Published: 12 February 2012 08:25 AM

SAN DIEGO — Longtime Rep. Joe Baca narrowly failed Saturday to get the official support of the California Democratic Party in an increasingly bitter race against state Sen. Gloria Negrete McLeod in the Inland area’s redrawn 35th Congressional District.

In another endorsement fight, last-minute lobbying by Senate leaders failed to keep local party delegates from endorsing former Inland lawmaker Steve Clute for Riverside County’s 31st state Senate District, a seat viewed as a key legislative battleground this fall. It was a rebuff to state Senate Democrats and their preferred candidate, Riverside attorney Richard Roth.

And in San Bernardino County’s 47th Assembly District, newspaper publisher Cheryl Brown and Rialto Councilman Joe Baca Jr. — Rep. Baca’s son — received the exact same level of delegate votes, meaning no party endorsement.

Saturday’s endorsement sessions offered some drama after a day of speeches from party leaders such as Gov. Jerry Brown and U.S. Sen. Dianne Feinstein touting Democrats’ chances this year.

For years, party endorsements’ main value has been bragging rights. But this weekend’s endorsements could carry added significance because of the state’s new political lines and the June debut of California’s top-two primary.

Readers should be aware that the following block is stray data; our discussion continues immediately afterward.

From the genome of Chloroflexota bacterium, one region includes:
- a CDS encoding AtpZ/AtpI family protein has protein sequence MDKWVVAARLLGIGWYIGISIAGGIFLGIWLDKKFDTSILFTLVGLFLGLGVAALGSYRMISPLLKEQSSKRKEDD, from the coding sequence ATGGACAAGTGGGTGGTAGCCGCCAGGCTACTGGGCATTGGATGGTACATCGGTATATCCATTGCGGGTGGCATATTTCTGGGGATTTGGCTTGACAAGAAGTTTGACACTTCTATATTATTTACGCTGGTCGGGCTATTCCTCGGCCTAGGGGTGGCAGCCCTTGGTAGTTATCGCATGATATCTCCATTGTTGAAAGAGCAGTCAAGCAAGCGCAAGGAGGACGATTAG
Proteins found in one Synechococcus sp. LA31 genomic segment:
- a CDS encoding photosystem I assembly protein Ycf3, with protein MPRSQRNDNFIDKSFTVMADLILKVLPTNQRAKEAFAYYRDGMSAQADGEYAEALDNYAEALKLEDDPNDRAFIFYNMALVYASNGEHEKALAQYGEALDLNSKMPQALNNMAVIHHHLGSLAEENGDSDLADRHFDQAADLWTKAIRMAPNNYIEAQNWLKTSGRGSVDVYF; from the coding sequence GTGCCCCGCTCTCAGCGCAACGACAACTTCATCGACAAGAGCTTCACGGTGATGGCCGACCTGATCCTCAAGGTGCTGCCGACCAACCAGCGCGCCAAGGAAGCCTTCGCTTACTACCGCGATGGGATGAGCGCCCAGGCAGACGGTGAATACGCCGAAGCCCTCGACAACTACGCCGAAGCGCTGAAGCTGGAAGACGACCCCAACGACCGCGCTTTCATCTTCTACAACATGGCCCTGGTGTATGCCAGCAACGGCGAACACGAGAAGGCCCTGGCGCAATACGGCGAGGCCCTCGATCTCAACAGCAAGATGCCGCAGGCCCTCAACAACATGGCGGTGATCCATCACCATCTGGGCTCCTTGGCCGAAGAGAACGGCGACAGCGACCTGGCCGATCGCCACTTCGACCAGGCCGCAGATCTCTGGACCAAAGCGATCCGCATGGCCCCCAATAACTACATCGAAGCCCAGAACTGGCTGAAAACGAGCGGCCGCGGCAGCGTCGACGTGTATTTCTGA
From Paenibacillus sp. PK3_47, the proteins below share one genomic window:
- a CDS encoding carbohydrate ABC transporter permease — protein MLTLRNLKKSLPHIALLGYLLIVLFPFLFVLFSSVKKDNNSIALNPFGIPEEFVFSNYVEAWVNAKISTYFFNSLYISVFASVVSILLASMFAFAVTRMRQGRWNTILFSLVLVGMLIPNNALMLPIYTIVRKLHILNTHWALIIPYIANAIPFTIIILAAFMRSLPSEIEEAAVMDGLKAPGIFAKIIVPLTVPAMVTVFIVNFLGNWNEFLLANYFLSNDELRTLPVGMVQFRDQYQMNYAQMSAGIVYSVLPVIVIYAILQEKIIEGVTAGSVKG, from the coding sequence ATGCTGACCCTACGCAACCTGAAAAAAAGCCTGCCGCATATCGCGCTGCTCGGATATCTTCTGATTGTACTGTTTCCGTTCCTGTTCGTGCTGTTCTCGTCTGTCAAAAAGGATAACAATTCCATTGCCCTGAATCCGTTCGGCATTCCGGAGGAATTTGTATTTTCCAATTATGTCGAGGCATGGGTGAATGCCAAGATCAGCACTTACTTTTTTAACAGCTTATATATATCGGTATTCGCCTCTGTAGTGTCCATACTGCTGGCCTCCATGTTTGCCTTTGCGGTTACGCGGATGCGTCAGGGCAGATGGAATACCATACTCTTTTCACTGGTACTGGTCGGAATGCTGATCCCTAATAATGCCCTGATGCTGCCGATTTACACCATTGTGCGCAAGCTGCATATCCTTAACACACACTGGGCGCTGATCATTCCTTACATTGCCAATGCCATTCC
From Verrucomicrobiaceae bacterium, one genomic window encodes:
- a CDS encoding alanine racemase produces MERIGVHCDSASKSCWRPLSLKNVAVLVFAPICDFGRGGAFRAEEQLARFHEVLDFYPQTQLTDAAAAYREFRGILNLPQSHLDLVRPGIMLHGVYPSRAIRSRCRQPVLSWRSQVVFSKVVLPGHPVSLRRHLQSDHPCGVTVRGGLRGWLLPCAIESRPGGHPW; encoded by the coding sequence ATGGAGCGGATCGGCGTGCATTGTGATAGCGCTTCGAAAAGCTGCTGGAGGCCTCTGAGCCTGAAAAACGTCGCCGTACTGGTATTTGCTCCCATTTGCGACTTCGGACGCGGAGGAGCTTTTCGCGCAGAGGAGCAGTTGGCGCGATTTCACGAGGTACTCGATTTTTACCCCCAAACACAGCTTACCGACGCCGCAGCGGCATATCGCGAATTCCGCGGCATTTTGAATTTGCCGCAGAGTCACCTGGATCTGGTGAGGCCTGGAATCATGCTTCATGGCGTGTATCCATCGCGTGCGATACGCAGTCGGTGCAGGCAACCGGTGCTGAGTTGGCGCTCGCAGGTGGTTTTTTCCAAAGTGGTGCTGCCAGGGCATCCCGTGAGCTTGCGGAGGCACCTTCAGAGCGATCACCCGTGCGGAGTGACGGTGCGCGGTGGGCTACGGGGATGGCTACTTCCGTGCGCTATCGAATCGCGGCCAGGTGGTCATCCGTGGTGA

Candidates endorsed by the party will get that designation in voters’ sample ballots, potentially giving them an edge among committed Democratic voters.


The enmity between supporters of Baca and Negrete McLeod was apparent after a tense caucus vote at the San Diego Convention Center that included dueling allegations of fraud and bogus signatures on ballots, creating the outside chance of a floor fight today.

Baca, who has been in Congress more than a decade, called the outcome disappointing and criticized Negrete McLeod for her brief remarks to delegates.

“We don’t need someone in Congress who’s going to be dodging bullets,” he said.

Negrete McLeod said she had a cold. “Those people are disrespectful,” she said. “His people are going to vote for him, my people are going to vote for me.”

The primary contest in the redrawn 35th Congressional District, centered in urban San Bernardino County, is the stiffest political challenge Baca has faced in his congressional career and revived the years-long tension between the Baca camp and people aligned with Negrete McLeod and others in the region.

To read entire story, click here.